As the weekend drew closer on Friday we had another team meeting where we discussed the upcoming Mid placement review in Kumasi. We then rehearsed and practised our performances again for the music festival, so by the time Saturday morning came everyone was raring to go. The festival committee kicked off organizing the morning. We all collected the chairs and assembled the gazebos at 9.30am along with collecting the instruments.  The MC’s managed to control the crowd and keep the audience interested with some on the spot performances from Jutta, Gloria and Faustina. When the churches arrived the festival was well underway. We separated each performance with a talk in between. The talks involved a song on personal hygiene, a diagram of the human body with the changes of puberty and a demonstration of the correct use of condoms. We also gave out refreshments, and leaflets on how to correctly wash your hands. We then closed the festival with the well practised performance of Da Na Se.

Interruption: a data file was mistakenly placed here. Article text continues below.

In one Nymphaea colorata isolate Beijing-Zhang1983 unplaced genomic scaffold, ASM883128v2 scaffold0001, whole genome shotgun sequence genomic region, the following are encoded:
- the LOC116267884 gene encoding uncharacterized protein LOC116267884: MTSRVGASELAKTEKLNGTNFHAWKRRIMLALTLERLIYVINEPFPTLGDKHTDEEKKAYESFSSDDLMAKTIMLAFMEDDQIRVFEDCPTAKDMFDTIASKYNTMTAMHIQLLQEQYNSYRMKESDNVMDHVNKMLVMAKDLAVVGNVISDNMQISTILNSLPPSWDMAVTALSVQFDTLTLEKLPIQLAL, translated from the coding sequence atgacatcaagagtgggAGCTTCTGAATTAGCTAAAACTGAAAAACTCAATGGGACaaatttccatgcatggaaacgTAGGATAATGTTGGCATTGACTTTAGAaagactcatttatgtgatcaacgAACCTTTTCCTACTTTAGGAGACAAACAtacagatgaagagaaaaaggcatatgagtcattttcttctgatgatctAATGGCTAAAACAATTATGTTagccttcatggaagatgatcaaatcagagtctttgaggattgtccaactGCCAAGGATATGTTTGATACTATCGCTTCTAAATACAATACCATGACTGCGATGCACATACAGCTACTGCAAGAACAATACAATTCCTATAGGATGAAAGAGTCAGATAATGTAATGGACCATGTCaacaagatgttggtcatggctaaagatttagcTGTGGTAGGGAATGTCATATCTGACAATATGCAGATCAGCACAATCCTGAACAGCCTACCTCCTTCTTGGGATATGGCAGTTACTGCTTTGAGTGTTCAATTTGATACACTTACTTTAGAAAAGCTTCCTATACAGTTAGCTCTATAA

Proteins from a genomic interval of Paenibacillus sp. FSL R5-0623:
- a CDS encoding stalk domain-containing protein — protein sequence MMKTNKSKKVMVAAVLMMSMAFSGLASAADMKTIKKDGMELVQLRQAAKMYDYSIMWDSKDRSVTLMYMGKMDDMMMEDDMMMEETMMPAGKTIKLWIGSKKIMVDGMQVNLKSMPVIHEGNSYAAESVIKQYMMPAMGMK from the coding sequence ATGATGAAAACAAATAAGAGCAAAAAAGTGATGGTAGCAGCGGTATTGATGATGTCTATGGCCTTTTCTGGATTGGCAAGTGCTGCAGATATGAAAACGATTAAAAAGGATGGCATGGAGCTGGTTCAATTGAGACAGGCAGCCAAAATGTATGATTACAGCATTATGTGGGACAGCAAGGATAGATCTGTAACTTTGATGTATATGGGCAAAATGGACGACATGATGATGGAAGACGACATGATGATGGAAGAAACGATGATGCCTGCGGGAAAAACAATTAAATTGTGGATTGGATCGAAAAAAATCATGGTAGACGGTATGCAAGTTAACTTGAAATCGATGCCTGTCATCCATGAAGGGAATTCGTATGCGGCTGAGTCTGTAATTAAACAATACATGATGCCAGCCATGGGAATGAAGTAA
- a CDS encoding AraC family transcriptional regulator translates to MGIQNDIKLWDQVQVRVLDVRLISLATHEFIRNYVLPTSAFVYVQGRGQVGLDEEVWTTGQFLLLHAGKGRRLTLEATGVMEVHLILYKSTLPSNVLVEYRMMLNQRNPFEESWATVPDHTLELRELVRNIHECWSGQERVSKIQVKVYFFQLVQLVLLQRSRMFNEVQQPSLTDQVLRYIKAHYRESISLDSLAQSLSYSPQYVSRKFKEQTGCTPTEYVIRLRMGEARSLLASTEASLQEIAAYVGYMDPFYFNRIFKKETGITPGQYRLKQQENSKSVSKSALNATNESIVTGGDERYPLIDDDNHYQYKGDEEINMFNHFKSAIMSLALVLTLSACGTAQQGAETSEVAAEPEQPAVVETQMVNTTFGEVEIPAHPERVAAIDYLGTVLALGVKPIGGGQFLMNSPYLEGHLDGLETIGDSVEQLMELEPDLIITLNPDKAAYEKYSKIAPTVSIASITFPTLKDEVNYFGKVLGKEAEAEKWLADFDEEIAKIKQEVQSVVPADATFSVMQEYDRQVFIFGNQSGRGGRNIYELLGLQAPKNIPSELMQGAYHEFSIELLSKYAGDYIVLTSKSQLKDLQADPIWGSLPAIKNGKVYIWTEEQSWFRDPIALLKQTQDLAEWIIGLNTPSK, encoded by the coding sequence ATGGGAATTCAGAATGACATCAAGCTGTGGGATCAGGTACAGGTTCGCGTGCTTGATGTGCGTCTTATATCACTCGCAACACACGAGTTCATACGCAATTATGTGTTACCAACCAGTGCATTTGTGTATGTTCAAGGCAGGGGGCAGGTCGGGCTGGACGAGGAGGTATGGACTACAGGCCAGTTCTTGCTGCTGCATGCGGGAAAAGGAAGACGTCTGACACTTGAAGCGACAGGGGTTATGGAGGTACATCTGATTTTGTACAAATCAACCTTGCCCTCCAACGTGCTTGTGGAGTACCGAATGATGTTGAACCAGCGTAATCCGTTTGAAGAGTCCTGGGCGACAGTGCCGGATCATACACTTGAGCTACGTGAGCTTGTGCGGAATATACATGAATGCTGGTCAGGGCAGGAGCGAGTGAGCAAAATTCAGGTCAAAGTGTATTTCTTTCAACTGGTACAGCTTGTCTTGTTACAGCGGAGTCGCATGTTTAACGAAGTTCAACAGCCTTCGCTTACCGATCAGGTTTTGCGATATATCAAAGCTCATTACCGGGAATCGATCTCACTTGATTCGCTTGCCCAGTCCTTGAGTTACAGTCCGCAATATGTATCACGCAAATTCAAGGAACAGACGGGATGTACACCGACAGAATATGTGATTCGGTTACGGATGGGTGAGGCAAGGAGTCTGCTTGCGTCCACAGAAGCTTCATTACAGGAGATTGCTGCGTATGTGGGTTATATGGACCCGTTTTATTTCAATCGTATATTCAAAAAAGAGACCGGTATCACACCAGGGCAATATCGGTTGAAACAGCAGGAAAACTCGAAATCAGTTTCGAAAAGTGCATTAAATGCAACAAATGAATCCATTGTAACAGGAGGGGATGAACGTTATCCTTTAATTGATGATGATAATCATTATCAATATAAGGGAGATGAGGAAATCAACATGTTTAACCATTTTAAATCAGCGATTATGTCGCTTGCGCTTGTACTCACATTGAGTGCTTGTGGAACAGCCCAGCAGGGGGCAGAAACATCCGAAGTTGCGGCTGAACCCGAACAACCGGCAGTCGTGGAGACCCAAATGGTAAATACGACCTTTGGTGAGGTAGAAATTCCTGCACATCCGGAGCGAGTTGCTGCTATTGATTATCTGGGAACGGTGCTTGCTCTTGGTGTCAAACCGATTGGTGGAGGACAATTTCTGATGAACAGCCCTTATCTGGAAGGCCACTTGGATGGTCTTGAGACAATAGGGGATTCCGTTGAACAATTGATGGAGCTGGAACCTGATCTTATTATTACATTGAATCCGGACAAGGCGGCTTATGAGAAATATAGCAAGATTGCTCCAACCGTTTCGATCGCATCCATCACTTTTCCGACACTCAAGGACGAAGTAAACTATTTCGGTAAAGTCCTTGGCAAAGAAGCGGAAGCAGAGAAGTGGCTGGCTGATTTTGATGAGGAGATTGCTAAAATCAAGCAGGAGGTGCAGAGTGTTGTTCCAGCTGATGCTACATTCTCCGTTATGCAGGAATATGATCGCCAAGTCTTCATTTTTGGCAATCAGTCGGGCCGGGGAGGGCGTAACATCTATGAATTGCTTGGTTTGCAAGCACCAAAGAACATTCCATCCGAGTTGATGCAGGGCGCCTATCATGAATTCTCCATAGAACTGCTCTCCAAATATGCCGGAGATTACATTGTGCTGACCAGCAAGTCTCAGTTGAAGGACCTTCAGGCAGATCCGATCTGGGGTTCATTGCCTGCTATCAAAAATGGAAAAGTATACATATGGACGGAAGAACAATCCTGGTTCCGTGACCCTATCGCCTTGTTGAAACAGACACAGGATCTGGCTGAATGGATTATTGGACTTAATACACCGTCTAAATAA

Our ICS group singing DaNaSe at our Music Festival health awareness event

Our ICS group singing DaNaSe at our Music Festival health awareness event

On Sunday we visited the beach to rest and reflect on the week we’d had, and the weeks we have to look forward to.

Cat and Eric